This is so easy to say and to preach, yet “doers of the law will be justified.” How will each of us concretely reach out and help others at each stage of their lives? How will each of us concretely push and support policy in our government to offer help to those who need it? Will pro-life proponents be just as zealous and rejoice in helping women and children at every stage of their lives?
Our bishops highlighted that, “Church-sponsored and other programs that provide spiritual, physical, psychological, and financial support to expectant single mothers and couples in situations in which abortion is being considered, and to young families in need of extra care, should be vigorously supported by the Church and the faithful.”
We can’t just offer these words without offering concrete action. Ross Douthat in a NY Times Op Ed piece entitled “The End of Roe is Just the Beginning” highlights how the pro-life movement’s many critics portray those who support the overture of Roe v Wade as “punitive and cruel and patriarchal, piling burdens on poor women and doing nothing to relieve them, putting unborn life ahead of the lives and health of women while pretending to hold them equal.” Douthat goes on to challenge the pro-life proponents “to show how abortion restrictions are compatible with the goods that abortion advocates accuse them of compromising — the health of the poorest women, the flourishing of their children, the dignity of motherhood even when it comes unexpectedly or amid great difficulty.”
When we say we value life, we have to be sincere and honest about valuing life and people at every stage and in all circumstances. Will we participate in concrete ways to show that we truly value life? Will we hold our politicians do the same?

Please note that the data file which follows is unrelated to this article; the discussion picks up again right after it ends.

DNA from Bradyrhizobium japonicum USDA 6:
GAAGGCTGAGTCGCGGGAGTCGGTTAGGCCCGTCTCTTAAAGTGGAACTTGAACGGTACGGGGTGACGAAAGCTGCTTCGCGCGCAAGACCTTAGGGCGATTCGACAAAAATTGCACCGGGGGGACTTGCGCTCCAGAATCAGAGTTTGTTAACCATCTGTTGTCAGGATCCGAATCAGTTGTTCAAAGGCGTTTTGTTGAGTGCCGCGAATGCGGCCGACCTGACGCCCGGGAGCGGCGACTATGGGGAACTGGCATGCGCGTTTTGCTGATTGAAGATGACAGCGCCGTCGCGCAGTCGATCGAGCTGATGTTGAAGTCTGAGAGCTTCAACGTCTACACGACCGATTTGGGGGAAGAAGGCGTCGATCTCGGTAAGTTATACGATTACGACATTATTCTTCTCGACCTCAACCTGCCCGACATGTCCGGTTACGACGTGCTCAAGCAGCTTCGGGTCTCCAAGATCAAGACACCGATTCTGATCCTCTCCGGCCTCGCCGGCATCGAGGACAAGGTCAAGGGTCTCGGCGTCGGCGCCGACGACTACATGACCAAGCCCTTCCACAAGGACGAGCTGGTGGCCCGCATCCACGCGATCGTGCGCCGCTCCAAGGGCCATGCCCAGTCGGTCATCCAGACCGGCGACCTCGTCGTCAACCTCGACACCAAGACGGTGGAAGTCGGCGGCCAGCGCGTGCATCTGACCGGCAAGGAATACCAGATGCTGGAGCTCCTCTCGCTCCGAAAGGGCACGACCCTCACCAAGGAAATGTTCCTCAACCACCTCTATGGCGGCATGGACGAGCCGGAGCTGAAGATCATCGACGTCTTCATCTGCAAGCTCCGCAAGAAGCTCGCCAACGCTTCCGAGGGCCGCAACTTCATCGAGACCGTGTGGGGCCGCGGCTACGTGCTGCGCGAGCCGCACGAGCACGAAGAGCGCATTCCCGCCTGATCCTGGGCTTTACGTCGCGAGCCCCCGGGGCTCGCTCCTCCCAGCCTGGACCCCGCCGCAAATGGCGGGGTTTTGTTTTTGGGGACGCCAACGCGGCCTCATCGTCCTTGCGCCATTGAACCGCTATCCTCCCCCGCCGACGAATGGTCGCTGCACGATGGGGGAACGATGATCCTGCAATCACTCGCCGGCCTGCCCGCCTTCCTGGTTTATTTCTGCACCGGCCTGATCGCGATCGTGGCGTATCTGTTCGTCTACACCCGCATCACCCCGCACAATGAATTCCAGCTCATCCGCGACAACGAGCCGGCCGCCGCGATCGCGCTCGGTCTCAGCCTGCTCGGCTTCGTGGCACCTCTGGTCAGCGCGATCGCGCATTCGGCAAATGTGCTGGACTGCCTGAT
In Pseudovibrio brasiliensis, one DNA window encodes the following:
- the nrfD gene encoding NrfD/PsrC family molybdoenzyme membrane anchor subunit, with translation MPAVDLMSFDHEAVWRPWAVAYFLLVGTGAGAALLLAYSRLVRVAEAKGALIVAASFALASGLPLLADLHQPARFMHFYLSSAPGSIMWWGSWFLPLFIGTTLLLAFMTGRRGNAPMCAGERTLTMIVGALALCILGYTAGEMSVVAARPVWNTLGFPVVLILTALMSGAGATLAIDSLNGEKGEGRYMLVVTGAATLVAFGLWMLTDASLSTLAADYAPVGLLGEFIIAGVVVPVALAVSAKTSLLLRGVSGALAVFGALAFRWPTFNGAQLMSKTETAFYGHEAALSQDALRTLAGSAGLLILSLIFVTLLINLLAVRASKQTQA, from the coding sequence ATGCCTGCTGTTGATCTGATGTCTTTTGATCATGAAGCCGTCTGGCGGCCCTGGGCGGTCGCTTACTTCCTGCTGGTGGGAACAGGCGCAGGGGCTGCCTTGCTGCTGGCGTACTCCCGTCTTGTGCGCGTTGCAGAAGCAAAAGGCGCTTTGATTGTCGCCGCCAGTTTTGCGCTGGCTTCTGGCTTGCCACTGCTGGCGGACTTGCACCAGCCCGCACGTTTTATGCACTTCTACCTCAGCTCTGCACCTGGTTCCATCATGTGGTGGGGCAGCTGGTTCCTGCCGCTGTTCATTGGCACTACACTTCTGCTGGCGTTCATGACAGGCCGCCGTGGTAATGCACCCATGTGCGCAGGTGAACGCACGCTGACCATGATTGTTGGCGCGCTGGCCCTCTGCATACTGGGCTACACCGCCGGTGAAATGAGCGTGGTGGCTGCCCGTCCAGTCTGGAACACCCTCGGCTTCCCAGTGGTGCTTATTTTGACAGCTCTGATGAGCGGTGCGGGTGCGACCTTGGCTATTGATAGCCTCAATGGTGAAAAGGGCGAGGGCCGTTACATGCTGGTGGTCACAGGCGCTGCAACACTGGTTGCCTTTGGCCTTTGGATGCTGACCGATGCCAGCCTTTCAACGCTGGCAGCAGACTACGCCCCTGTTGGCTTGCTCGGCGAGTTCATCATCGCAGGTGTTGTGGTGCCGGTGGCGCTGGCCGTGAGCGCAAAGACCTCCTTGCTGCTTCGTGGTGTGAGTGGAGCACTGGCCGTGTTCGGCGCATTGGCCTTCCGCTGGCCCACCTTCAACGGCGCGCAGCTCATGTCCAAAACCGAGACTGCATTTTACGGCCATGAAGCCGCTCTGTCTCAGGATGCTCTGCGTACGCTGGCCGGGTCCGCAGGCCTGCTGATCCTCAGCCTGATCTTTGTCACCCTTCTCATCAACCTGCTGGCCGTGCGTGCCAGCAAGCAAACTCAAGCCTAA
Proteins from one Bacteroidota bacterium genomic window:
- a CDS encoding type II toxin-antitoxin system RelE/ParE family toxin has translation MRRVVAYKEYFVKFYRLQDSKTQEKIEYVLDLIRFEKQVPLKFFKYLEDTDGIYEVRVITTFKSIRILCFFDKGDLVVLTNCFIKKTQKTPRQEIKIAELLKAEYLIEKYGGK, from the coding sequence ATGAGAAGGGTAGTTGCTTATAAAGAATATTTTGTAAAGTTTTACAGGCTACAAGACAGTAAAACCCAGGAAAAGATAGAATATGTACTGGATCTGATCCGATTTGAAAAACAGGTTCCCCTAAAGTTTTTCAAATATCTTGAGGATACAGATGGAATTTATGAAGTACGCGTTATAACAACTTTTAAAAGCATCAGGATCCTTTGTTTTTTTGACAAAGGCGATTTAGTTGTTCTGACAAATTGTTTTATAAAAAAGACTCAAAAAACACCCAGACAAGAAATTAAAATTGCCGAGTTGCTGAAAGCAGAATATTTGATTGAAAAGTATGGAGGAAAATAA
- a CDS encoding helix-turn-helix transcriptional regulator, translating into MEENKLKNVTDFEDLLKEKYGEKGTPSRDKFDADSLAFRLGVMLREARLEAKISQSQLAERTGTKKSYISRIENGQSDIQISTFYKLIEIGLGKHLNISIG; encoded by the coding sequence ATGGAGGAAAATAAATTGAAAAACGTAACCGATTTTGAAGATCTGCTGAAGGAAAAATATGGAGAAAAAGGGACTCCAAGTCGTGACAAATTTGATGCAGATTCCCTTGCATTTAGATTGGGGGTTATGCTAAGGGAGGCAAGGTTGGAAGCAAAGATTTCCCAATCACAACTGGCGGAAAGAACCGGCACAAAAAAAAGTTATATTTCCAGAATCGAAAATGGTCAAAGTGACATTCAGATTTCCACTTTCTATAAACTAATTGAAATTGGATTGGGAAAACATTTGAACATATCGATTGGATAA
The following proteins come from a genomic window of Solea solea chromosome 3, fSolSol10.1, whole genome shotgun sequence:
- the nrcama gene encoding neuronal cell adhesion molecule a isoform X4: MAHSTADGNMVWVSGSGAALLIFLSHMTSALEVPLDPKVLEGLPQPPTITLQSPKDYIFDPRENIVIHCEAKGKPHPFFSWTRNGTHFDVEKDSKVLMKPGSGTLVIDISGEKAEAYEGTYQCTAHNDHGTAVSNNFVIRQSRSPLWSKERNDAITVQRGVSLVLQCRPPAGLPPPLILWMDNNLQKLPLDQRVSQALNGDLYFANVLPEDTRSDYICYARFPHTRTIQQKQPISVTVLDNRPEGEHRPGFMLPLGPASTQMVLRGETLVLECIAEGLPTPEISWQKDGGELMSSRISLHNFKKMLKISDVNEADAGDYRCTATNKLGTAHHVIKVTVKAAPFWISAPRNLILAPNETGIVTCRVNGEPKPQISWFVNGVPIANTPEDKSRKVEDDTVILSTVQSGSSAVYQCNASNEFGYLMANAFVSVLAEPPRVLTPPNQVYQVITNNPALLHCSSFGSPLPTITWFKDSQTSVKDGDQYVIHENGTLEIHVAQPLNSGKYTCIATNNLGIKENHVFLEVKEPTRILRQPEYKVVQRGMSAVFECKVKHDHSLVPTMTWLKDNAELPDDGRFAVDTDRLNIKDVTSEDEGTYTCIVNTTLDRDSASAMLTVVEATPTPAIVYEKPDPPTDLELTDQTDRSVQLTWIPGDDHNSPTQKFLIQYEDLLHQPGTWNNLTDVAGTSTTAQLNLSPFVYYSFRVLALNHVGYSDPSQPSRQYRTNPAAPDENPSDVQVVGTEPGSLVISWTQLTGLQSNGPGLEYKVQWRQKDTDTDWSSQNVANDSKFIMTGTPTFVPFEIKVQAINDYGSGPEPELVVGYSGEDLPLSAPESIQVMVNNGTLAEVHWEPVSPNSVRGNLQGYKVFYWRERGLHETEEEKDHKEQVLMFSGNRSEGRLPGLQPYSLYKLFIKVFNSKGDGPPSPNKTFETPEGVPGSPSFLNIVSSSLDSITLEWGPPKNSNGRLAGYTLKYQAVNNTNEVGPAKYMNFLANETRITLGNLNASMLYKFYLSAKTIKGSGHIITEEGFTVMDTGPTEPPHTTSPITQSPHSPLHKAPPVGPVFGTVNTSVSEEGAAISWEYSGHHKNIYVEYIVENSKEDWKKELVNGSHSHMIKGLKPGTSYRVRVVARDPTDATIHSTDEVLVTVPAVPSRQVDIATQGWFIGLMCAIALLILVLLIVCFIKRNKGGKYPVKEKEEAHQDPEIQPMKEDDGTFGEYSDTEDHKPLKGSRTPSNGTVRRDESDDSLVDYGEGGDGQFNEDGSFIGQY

One of the many dangers and temptations will be to support, as Douthat warns, “punitive and stingy politics, in which women in difficulties can face police scrutiny for a suspicious miscarriage but receive little in the way of prenatal guidance or postnatal support?”
As our bishops noted in their statement, “mercy and healing – not retribution and punishment – are the way of the Lord. The Church is called to minister to those seeking abortions, those who have had or those who have been forced to have abortions, and those who have performed abortions, knowing that abortions are often sought because of poverty, abuse, coercion, neglect, despair, or the influence of a life -denying ethos that has become a societal norm.”
We value life.
How do we value life? And what concrete actions of love and mercy and support will we show that we truly value life - at every stage, for every person, in every circumstance, whether people make poor choices and get themselves into difficult situations. Valuing life means seeing God’s image in every person and treating them as we would treat Christ Himself.
We value life.